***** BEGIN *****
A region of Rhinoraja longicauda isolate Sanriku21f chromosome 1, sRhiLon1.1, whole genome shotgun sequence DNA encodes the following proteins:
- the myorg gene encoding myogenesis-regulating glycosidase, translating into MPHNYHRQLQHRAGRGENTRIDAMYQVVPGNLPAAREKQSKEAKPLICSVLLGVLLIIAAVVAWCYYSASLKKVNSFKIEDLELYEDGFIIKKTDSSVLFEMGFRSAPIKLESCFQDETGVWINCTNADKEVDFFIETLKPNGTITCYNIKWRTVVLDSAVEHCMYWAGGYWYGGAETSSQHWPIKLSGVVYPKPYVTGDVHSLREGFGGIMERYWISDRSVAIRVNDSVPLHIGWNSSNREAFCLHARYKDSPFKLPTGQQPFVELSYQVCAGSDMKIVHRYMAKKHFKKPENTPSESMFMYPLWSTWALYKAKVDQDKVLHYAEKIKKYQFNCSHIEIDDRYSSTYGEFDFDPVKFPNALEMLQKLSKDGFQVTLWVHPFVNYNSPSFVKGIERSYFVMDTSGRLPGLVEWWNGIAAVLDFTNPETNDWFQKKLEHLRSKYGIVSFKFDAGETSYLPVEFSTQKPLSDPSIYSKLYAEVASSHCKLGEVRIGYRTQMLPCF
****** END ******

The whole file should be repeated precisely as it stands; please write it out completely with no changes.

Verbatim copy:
A region of Rhinoraja longicauda isolate Sanriku21f chromosome 1, sRhiLon1.1, whole genome shotgun sequence DNA encodes the following proteins:
- the myorg gene encoding myogenesis-regulating glycosidase, translating into MPHNYHRQLQHRAGRGENTRIDAMYQVVPGNLPAAREKQSKEAKPLICSVLLGVLLIIAAVVAWCYYSASLKKVNSFKIEDLELYEDGFIIKKTDSSVLFEMGFRSAPIKLESCFQDETGVWINCTNADKEVDFFIETLKPNGTITCYNIKWRTVVLDSAVEHCMYWAGGYWYGGAETSSQHWPIKLSGVVYPKPYVTGDVHSLREGFGGIMERYWISDRSVAIRVNDSVPLHIGWNSSNREAFCLHARYKDSPFKLPTGQQPFVELSYQVCAGSDMKIVHRYMAKKHFKKPENTPSESMFMYPLWSTWALYKAKVDQDKVLHYAEKIKKYQFNCSHIEIDDRYSSTYGEFDFDPVKFPNALEMLQKLSKDGFQVTLWVHPFVNYNSPSFVKGIERSYFVMDTSGRLPGLVEWWNGIAAVLDFTNPETNDWFQKKLEHLRSKYGIVSFKFDAGETSYLPVEFSTQKPLSDPSIYSKLYAEVASSHCKLGEVRIGYRTQMLPCF